In the wake of the Paris attacks, the vigilante hacker group Anonymous has declared war on so-called Islamic State using the internet and claims to have shut thousands of Twitter accounts used by IS operatives. But a much smaller online group has also emerged, with quite a different strategy - and they claim they've already thwarted at least one terror attack.
This group say they were fed up with what they saw as unsophisticated Anonymous tactics. Things came to a head after the Charlie Hebdo attack in January, and after that, the founding members of Ghost Security Group decided to make a clean break from Anonymous.
"They [Anonymous] don't have any counterterrorism experience whatsoever," said Ghost Security Group's executive director, who spoke to BBC Trending via phone, asking for anonymity to protect his safety. "We felt that not enough was being done and the Charlie Hebdo attack made it clear that ISIS was not confined to the Middle East."
Security agencies such as the US FBI have refused to comment on the group - and it's difficult to independently verify the claims they have made.
But the director of Ghost Security Group said volunteers live in the US, Europe, and the Middle East, and include linguists and "people familiar with intelligence gathering techniques."
Instead of trying to shut down accounts and attack jihadi websites with distributed denial of service (DDoS) attacks - basically flooding a website with traffic to take it offline - Ghost Security Group members operate more like spies than hackers. They monitor suspected IS Twitter accounts and infiltrate militant message boards to find information, which they say they then pass along to law enforcement.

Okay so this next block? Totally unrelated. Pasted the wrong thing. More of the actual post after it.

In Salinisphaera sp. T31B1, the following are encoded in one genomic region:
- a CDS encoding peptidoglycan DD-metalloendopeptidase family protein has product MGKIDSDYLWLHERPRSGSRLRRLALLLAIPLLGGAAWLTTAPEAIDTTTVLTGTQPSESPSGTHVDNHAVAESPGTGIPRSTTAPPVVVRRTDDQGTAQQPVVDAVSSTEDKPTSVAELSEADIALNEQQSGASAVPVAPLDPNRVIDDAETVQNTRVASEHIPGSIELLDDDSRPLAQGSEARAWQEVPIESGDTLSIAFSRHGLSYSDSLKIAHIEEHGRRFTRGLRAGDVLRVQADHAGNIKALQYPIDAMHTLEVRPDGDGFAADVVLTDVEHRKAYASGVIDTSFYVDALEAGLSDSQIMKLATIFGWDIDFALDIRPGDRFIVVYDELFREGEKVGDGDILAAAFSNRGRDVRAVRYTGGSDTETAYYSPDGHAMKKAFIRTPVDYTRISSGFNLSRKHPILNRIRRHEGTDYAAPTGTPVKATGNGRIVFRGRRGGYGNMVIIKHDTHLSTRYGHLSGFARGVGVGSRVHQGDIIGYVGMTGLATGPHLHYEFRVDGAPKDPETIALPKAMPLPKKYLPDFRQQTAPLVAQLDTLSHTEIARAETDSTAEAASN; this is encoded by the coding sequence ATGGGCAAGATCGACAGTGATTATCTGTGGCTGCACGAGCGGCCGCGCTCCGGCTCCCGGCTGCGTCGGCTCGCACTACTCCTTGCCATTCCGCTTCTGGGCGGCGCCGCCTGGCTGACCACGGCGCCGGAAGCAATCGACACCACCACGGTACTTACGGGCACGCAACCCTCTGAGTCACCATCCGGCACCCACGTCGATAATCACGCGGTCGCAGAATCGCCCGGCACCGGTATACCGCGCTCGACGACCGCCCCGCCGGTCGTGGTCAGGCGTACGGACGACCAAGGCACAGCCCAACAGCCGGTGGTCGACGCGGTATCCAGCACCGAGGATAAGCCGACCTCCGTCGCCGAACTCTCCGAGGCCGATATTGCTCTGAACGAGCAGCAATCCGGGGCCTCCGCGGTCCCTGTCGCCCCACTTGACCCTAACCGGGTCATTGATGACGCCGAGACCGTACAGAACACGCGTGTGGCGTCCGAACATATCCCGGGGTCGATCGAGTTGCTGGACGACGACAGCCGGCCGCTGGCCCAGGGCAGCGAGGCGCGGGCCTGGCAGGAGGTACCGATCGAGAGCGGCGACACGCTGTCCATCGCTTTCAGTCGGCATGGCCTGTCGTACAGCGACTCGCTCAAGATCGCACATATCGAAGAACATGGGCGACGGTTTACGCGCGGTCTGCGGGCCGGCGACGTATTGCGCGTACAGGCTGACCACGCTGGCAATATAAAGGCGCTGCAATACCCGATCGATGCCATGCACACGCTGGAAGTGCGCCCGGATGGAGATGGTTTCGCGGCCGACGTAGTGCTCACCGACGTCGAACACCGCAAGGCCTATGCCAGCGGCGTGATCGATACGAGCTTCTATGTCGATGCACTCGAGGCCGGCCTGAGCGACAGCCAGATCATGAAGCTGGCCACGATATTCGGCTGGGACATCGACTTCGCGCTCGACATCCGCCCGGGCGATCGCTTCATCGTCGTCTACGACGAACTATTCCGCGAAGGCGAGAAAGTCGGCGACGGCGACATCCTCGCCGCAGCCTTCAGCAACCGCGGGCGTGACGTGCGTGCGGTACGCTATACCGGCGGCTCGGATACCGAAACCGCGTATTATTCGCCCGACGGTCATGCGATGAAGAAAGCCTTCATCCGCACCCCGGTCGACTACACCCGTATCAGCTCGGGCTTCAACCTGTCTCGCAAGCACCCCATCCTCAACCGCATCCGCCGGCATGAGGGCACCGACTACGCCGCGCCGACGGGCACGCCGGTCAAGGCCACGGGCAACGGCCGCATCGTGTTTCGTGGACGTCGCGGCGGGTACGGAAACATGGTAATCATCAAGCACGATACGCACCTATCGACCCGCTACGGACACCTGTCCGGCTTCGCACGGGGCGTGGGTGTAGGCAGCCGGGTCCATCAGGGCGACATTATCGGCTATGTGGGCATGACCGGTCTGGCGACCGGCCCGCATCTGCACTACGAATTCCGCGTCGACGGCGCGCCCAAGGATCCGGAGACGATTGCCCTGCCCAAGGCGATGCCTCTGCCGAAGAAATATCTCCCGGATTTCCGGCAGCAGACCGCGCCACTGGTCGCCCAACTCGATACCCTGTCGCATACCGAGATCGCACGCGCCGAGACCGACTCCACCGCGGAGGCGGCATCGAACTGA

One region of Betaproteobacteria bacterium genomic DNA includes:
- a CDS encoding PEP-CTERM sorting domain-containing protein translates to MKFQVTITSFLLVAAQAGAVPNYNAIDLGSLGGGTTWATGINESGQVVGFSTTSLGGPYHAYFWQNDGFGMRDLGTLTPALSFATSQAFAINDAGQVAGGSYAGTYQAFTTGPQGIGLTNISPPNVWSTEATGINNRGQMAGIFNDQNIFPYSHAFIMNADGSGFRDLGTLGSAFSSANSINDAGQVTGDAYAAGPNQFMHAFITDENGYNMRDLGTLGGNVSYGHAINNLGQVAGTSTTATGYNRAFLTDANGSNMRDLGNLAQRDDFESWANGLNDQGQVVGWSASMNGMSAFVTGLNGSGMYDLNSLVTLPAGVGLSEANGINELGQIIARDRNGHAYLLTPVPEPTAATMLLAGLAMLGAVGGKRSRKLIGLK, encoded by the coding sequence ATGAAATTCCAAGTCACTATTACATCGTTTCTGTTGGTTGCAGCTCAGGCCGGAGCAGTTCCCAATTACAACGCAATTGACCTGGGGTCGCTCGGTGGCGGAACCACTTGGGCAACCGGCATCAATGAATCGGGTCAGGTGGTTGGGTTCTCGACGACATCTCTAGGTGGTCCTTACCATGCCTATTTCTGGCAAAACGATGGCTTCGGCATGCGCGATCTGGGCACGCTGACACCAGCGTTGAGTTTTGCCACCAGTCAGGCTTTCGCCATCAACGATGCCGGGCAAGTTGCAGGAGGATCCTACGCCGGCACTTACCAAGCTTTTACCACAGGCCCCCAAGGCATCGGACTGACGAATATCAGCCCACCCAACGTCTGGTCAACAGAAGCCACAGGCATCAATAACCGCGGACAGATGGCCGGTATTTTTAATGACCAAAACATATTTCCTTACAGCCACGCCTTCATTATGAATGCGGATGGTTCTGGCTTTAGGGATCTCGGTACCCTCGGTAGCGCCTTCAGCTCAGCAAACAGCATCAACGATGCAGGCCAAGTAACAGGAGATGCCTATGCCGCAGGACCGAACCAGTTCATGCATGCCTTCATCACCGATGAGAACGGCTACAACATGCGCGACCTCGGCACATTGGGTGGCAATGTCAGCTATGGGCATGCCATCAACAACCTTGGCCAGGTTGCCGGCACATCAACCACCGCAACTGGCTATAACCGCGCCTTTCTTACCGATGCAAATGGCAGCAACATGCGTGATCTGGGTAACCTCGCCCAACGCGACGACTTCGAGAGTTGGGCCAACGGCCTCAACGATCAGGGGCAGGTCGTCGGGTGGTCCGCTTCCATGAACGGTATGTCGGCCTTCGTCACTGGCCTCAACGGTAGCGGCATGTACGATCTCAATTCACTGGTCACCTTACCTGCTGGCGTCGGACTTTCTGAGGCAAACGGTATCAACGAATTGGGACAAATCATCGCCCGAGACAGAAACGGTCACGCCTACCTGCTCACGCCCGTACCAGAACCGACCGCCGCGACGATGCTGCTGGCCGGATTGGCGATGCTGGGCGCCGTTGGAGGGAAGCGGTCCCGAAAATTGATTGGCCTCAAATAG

"We would much prefer to stop attacks than shut down websites," the executive director said. "I don't think DDoS attacks do a huge amount of damage to Islamic State. Anonymous are hitting some extremist forums that have intelligence value, but we would like forums to stay online so we can see what people are saying and gather intelligence from them."
The group claims that it has already helped to thwart one attack in Tunisia by picking up on what they say was online jihadi chatter which indicated that militants would attack a specific location on the island of Djerba. The plot, Ghost Security says, was designed to be a follow up to the June beach massacre which killed 38 people, mostly British tourists. Reports indicate that Djerba did indeed appear on a list of IS targets in Tunisia in July. Like the other claims the groups have made, though, it's difficult to verify that they thwarted an attack.
Michael Smith, chief operating officer of security consultancy Kronos Advisory, works with the group and says they spotted tweets that were being sent back and forth between IS accounts. Although the tweets would sometimes only exist for minutes before being deleted, Ghost Security Group operatives were watching. The group sent Trending screen grabs of examples of the types of messages it found on now-deleted Twitter accounts:
"They are not just identifying channels [of communication], they have put together a list of accounts which are utilised by people with influence," Smith said. "These people have saved lives."
Smith told Trending he works with the group to funnel the information they gather to security services, and said they came to him after realising they needed a conduit to pass along information, and to alert authorities to their operations so that they themselves wouldn't be targeted for investigation, thus wasting time and resources.